“Pernicious neither to corn, fruit tree, nor cattle..”.
A few weeks ago a friend of mine clued me into a news story coming out of Georgia; Vultures Invade Neighborhood. I recommend you give it a read. The link takes you to a story on Huffington Post. The long and short of it being that 500+ vultures decided to plop down to roost in Lee County, Georgia and it’s appears to have irritated their human neighbors. I always find it interesting how upset humans get when animals interrupt their life and activity. At times you would think a pack of velociraptors had arrived from the way people act or maybe skesis from the Dark Crystal were real and had suddenly decided to organize.
My friend clued me into this story because I had waxed poetical to him a week earlier how the ancient Greeks, Romans and Egyptians took great stock in the appearance of a vulture. It had caused me to reevaluate my idea of the creature. It all started in one of my classes last fall when I was curious as to why vultures were such a big deal to such people as, oh, Romulus and the founding of Rome.
Romulus and Remus, brothers in contention for the first seat of Rome, both saw vultures and took it as a positive sign. I was immediately confused by this. Why vultures? It didn’t make sense to me. If you’re going to tell a legend about the founding of a city of such import in the ancient world as Rome why go with vultures? Why not eagles or at least a hawk? I went looking and discovered a large chunk of information and how adoration of the vulture went all the way back to Egypt, Motherhood and the Goddess Mawt. The big statement I found was from Plutarch. He sums it up nicely.
“Hence it is that the Romans, in their divinations from birds, chiefly regard the vulture, though Herodorus Ponticus relates that Hercules was always very joyful when a vulture appeared to him upon any action. For it is a creature that is least hurtful to any, pernicious neither to corn, fruit tree, nor cattle; it preys only on carrion, and never hurts or kills any living thing; and as for birds, it touches not them, though they are dead, as being it’s own species, whereas eagles, owls, and hawks mangle and kill their own fellow creatures…”
Since finding out about all of this I’ve looked at our local turkey vultures in an entirely different light. No wonder my friend wanted me to know when the vultures of Georgia decided to invade Lee County. It was good timing because, oddly enough, 24 hours later, there was a huge flock of vultures circling over my neighborhood in numbers well into the hundreds.
Watching them I realized they were not focused on one area but moving along the ridge, disappearing for a while behind the treeline and then gliding back and doing the same thing in the other direction. I watched them for close to an hour in groups that varied from ten to fifty. As occasional individuals would dip a wing, drop onto a tree branch, ruffle its feathers and settle, I realized they were actually roosting for the night. Driving on an errand the next morning I realized the roosting flock was stretched out over close to two miles of irregular residential woods and the occasional field. I estimated them to be in the several hundreds if not thousands.
I happened to notice a large number of big black clumps in the tops of trees near our neighborhood during the morning commute and upon returning home I took camera in hand to see what I could see. Several hundred had gathered on an eastern facing ridge line near a large open field. As the sun rose they were greeting it with wide open wings, warming them from the damp and chilly air. As the morning sun rose higher, they started to go on the move and they only tolerated my presence within about 100 yards.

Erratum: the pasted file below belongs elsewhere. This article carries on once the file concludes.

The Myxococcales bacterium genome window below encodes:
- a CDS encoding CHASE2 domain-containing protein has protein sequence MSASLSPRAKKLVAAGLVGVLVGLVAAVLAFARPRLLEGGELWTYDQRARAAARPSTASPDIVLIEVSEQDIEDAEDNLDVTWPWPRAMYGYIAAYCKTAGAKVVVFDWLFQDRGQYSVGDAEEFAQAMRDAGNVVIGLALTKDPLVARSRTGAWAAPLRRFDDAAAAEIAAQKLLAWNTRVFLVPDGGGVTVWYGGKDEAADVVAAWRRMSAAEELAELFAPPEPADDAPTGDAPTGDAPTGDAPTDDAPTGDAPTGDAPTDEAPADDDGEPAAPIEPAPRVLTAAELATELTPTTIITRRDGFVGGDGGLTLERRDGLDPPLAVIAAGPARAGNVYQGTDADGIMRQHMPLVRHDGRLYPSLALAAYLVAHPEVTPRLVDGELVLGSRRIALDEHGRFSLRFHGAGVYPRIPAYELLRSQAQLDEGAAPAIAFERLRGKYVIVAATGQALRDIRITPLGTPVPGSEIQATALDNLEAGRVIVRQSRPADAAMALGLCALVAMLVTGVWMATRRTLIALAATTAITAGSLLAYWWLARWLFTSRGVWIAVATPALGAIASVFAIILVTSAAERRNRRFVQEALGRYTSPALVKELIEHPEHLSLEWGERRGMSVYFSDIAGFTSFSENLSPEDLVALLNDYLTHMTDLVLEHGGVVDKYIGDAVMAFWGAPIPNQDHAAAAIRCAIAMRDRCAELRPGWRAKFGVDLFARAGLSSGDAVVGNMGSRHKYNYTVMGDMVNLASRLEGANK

Weeks later they are still in the area, moving from one ridge to the other, roosting in groups both large and small. More than one morning I’ve stepped out to see a lonely dark silhouette of a single vulture in the dark bare branches. Yesterday, they were focused on the woods right outside my back porch. What has caused them to suddenly make an appearance in an area they are not normally seen in and in such large numbers? Is it a sign of the apocalypse?
No. What it happens to be is the simple fact there has been numerous land clearings over the past year on our side of town. Vast acreage that once held meadow and wood have been given over to housing lots and cleared in the sake of progress. Most likely, a winter time roost was flattened and our new visitors opted to come into the edge of town while looking for a new roost spot. We really won’t know for sure until next year about this time. Perhaps they are just on the move from one spot to another. They seem to like it here. Actually, they seem to REALLY like it here as yesterday my family was treated to something none of us had ever seen before; turkey vultures mating in the trees behind our apartment.
I’m actually glad to see them hanging out in our neighborhood right now and respect them for who and what they are in our ecosystem. They quietly take care of the business few other creatures care to handle. All over the world, in nearly every culture, they are part of the direct connection in the circuit between death and new life. They are symbolic of resourcefulness, renewal and they facilitate the turning of the Wheel. Once we get over our Western cartoon stereotypes we can begin to see how important and amazing these creatures are in the grand scheme of design.